Yet in the Old Testament, especially in Psalms, the law is benign; it’s a blessing; it’s a means of knowing God’s will and obtaining his favor.

ESV Psalm 19:7 The law of the LORD is perfect, reviving the soul; the testimony of the LORD is sure, making wise the simple; 8 the precepts of the LORD are right, rejoicing the heart; the commandment of the LORD is pure, enlightening the eyes; 9 the fear of the LORD is clean, enduring forever; the rules of the LORD are true, and righteous altogether. 10 More to be desired are they than gold, even much fine gold; sweeter also than honey and drippings of the honeycomb. 11 Moreover, by them is your servant warned; in keeping them there is great reward.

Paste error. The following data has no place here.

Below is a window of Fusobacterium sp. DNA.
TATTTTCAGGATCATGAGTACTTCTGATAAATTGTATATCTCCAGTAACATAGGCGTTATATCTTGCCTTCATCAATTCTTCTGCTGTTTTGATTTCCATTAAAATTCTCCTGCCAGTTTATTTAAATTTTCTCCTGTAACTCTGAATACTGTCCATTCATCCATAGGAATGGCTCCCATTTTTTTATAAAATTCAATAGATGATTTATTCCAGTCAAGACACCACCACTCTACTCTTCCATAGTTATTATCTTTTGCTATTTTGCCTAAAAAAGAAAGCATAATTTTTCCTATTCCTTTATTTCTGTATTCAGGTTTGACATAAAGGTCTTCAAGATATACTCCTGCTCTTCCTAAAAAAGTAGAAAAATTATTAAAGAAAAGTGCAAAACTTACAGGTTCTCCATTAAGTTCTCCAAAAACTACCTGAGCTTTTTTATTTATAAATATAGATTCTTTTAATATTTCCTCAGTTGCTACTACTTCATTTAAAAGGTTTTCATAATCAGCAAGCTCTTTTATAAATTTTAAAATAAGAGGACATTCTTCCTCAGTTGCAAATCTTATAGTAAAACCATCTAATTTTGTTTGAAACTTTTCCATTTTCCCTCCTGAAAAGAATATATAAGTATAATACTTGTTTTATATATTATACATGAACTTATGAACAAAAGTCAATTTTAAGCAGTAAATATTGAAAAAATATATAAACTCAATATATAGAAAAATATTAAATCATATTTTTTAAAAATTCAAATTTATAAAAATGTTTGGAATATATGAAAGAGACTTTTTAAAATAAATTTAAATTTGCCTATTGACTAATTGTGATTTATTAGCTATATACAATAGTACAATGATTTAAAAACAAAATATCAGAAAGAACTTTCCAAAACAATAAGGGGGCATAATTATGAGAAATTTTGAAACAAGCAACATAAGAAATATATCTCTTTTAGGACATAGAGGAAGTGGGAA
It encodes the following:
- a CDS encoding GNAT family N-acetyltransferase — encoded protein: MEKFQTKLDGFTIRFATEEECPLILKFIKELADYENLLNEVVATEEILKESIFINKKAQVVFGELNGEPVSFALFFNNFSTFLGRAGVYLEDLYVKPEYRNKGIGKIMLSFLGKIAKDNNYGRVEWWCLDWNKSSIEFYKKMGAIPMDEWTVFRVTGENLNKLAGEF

NIV Psalm 119:9 How can a young person stay on the path of purity? By living according to your word. 10 I seek you with all my heart; do not let me stray from your commands.

In the gospels of the New Testament, Jesus himself held the law of God in highest regard (remember, he is the blessed man of Psalm 1 who perfectly keeps the law.)

ESV Matthew 5:17 “Do not think that I have come to abolish the Law or the Prophets; I have not come to abolish them but to fulfill them.

ESV Matthew 5:18 For truly, I say to you, until heaven and earth pass away, not an iota, not a dot, will pass from the Law until all is accomplished.

Why the Law?

Why law? Why is law so central to all of the Bible?

ESV Genesis 1:1 In the beginning, God created…